Review Process for GRAS Notifications and Novel Food Applications

For GRAS determinations, the FDA aims to respond to each notification within 180 days. (13) Once the FDA has made its determination, the food manufacturer will receive one of two responses: "Notice does not provide a basis for a GRAS determination" or "FDA has no questions." There is an appeals procedure if the food manufacturer disagrees with the FDA review. (14) This process is normally done by a supervisor or higher official within the FDA, but there is no formal time limit for this process. For novel food applications, the review process is more complicated. A simplified application is only assessed by one EU member state. (5) On average, this review process takes around 30 days, but in reality there is no formal time limit.

For a full novel food application, the assessment involves all of the EU member states in two distinct phases. An initial review by one EU member state is obliged to be completed within 90 days, followed by a second review by the remaining 26 EU member states, which should be completed within 60 days. (5) Provided that all of the issues raised during these two review steps are addressed, the average time for approval is around 3 years. However, there is no formal time limit for approval and the review process continues until the majority of the EU member states are satisfied that the novel food is safe for consumers. In a few cases, the majority of EU member states may feel that there are still outstanding issues that need to be addressed. The European Commission will then consult with the Standing Committee on the Food Chain and Animal Health before making a decision about the novel food. (5) There is no formal time limit for this process.

Conclusions

Both the GRAS notification and the Novel Food application involve a safety assessment with similar data requirements. This means that data from an EU submission could be used to support a GRAS determination, and vice versa. However, there are a number of key differences that should be remembered:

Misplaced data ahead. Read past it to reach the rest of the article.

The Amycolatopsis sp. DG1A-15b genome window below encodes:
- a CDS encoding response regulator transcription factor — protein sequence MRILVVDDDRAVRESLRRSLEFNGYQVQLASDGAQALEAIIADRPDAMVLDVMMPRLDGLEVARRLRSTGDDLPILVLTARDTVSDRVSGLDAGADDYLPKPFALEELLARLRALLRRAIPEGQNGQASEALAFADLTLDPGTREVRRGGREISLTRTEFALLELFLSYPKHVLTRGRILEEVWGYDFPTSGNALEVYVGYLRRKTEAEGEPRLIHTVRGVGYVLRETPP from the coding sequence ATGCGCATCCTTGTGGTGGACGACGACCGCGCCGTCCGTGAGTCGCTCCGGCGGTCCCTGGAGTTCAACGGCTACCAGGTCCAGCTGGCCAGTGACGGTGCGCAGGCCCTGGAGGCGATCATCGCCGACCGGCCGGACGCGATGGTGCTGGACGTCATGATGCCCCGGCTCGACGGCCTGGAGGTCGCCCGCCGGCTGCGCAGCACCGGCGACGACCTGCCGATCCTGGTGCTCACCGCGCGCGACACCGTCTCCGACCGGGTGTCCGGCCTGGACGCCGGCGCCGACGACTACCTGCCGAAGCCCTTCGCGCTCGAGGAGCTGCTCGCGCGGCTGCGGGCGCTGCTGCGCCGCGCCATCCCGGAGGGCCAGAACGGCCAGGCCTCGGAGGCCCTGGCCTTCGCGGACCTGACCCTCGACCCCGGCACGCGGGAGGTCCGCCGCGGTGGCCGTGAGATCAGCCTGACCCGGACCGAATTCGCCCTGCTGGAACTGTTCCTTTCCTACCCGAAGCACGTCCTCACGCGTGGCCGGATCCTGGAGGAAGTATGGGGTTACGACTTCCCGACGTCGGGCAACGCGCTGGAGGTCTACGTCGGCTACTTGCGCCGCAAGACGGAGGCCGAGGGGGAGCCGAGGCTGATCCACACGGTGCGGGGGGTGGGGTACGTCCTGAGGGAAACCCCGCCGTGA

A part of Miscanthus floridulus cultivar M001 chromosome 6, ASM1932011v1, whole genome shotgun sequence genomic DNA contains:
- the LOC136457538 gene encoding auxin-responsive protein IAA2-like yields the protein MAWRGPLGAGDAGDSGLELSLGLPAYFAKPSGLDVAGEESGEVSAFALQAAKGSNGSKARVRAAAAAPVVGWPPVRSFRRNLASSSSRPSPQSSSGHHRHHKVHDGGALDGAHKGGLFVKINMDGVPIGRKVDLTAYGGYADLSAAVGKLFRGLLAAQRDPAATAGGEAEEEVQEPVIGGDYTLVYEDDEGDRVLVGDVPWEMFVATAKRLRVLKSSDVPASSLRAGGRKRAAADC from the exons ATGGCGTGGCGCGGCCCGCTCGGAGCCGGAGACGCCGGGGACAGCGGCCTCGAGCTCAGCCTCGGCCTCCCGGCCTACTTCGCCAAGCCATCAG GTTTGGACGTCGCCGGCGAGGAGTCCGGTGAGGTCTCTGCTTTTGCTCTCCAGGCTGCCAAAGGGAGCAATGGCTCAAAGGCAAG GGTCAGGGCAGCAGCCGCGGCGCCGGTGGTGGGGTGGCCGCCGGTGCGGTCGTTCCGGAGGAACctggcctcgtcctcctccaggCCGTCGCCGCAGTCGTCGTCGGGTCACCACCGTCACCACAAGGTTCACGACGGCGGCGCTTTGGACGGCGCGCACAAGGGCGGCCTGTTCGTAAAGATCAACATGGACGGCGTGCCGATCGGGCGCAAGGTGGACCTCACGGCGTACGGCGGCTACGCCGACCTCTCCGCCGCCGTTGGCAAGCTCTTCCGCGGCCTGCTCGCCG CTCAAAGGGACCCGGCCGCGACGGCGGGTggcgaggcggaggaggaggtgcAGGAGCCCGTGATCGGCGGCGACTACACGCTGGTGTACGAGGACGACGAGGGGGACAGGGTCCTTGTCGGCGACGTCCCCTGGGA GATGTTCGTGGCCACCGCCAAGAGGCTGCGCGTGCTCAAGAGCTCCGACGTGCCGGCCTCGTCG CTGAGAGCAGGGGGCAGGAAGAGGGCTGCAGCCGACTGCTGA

* The GRAS notification scheme is voluntary, whereas the Novel Food legislation requires premarket approval.

* A GRAS notification must be based on publicly available information, whereas a Novel Food application can use public or confidential information.

* Dietary supplements are subject to the Novel Food legislation; but, in the US, dietary supplements are regulated under DSHEA and not the GRAS notification programme.

* The GRAS notification review process normally takes 180 days to complete. Novel food authorization ranges from around 30 days for a simplified application to around 3 years for a full application.

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References

(1.) CFSAN/Office of Food Additive Safety, "How US FDA's GRAS Notification Program Works," December 2005/January 2006 (www.fda.gov/Food/FoodIngredientsPackaging/GenerallyRecognizedasSafeGRAS/ucm083022.htm).

(2.) CFSAN/Office of Food Additive Safety, "About the GRAS Notification Program," March 2009 (www.fda.gov/Food/FoodIngredientsPackaging/GenerallyRecognizedasSafeGRAS/GRASNotificationProgram/default.htm).

(3.) US FDA, "21 CFR 170.3(i)--Definitions. Code of Federal Regulations--Title 21: Food and Drugs, Part 170 Food Additives," http://edocket.access.gpo.gov/cfr_2004/aprqtr/pdf/21cfr170.3.pdf.

(4.) CFSAN/Office of Food Additive Safety, "How Are Additives Approved for Use in Foods? Food Ingredients and Colors," November 2004 (www.fda.gov/Food/FoodIngredientsPackaging/ucm094211.htm).